Abdominal Aortic Aneurysm


These tests measure aortic size, especially diameters, to look for a developing aortic aneurysm, or carefully follow the size and location of a known aneurysm. Also, following EVAR (endovascular aneurysm repair), and sometimes open aneurysm repair, regular surveillance scans are performed using this non-invasive ultrasound technique


For morning scan appointments, fast from midnight the night before the examination (no food, fluid, no smoking, no chewing gum). For afternoon appointments, fast for 8 hours prior to your scan time. Diabetics using insulin should not fast. Diabetics not using insulin should notify us when booking the test, and we will endeavour to make your appointment early in the morning. If this is possible, we would like you to fast as above. All patients should take their usual oral medications with a small amount of water.


The test takes about 45 – 60 minutes. The skin over the abdomen is coated with a small amount of clear jelly and an ultrasound probe is pushed against the skin. This produces a picture of the aorta and also measures blood flow in the aorta and its major branches. Accurate measurements are made of the size, shape and location of the aneurysm and/or the aortic graft. Sometimes, we will scan the arteries behind the knees to check for aneurysms that can occur there also.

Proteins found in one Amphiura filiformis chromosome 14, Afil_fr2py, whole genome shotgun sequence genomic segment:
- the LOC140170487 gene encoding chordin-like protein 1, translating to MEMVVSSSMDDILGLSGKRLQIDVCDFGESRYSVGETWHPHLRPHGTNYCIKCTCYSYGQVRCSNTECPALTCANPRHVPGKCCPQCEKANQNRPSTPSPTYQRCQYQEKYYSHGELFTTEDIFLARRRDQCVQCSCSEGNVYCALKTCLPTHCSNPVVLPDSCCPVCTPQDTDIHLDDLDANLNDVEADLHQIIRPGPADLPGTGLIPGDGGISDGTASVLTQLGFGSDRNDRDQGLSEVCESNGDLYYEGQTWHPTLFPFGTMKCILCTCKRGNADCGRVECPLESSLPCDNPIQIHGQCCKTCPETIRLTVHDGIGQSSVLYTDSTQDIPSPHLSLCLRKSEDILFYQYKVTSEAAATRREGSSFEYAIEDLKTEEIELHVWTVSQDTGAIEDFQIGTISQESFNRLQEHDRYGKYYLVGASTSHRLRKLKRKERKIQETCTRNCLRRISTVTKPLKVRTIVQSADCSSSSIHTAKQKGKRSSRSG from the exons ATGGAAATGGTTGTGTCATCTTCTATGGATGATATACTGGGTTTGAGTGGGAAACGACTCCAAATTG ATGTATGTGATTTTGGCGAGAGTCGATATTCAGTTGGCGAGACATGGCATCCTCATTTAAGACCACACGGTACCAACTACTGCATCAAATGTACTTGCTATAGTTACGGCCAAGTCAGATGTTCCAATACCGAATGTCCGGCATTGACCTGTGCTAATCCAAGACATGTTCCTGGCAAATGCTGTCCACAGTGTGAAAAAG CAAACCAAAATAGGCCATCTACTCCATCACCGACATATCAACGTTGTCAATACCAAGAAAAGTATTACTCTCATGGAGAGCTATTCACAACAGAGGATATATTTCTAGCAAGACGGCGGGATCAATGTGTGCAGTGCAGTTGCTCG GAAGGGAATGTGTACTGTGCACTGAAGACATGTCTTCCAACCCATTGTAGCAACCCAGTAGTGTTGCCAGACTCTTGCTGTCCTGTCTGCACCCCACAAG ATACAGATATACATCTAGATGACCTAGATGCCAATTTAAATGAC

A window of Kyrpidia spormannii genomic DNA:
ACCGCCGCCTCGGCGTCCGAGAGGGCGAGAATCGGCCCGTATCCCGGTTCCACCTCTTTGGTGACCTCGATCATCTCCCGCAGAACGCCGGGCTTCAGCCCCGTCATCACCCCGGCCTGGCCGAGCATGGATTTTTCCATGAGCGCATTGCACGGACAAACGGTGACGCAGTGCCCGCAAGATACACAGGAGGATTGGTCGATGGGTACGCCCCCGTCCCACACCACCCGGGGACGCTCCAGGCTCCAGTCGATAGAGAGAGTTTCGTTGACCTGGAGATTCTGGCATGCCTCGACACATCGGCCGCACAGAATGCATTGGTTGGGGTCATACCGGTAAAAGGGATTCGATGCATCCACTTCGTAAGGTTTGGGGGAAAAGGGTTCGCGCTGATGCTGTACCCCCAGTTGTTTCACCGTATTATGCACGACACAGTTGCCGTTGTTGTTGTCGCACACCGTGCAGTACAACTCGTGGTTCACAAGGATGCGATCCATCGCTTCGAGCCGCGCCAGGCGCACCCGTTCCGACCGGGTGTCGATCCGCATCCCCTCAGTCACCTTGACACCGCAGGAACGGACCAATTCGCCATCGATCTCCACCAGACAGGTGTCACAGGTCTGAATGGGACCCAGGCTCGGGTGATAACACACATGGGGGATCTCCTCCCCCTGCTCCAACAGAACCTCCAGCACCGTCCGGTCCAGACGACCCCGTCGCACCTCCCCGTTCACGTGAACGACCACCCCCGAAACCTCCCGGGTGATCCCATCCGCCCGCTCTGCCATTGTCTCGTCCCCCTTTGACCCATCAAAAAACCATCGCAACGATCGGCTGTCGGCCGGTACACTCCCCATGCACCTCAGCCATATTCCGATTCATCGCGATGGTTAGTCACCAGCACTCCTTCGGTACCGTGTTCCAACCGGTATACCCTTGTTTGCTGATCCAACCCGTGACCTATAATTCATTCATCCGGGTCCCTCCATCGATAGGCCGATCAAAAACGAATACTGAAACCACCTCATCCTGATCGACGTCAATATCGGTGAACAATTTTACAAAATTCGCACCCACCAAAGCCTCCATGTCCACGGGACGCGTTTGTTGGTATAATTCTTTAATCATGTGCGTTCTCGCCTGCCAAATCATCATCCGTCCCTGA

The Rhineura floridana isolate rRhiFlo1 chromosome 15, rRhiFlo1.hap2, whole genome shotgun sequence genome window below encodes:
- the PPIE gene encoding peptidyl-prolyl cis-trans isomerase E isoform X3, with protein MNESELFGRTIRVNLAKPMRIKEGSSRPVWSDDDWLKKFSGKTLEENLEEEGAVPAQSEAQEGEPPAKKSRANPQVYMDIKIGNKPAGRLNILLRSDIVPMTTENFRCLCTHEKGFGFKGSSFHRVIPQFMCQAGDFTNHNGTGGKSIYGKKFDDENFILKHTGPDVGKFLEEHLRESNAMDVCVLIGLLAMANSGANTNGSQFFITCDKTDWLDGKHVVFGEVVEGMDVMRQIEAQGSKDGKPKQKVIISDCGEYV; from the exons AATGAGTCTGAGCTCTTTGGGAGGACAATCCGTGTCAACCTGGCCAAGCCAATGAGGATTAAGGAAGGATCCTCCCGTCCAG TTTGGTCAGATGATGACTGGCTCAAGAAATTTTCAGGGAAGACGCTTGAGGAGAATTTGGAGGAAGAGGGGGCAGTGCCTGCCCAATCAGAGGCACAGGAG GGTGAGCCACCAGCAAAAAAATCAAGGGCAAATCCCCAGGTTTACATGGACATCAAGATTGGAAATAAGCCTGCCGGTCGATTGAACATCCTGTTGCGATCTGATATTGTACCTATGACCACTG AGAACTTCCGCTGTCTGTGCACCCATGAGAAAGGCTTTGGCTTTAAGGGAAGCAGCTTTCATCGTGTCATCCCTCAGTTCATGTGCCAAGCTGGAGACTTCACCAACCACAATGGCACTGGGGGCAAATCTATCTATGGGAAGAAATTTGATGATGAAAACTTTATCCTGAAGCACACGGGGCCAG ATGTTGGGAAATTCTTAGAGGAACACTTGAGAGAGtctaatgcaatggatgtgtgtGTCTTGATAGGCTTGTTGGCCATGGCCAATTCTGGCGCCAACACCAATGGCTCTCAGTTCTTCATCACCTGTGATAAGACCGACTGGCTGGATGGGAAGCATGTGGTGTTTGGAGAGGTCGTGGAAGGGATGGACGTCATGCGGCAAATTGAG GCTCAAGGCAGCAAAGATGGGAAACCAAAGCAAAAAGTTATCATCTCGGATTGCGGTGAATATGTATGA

Maximum diameter of the aorta is the most important measurement in diagnosing an aortic aneurysm. In general, aortic diameters of 2 cm or less are considered normal, 2 – 3 cm as “ectasia” or a possible very early aneurysm, and more than 3 cm as an aneurysm. The features examined when checking an EVAR or aortic graft repair include aortic size, evidence of graft kinking, leak or blockage, and blood flow in aortic branches.

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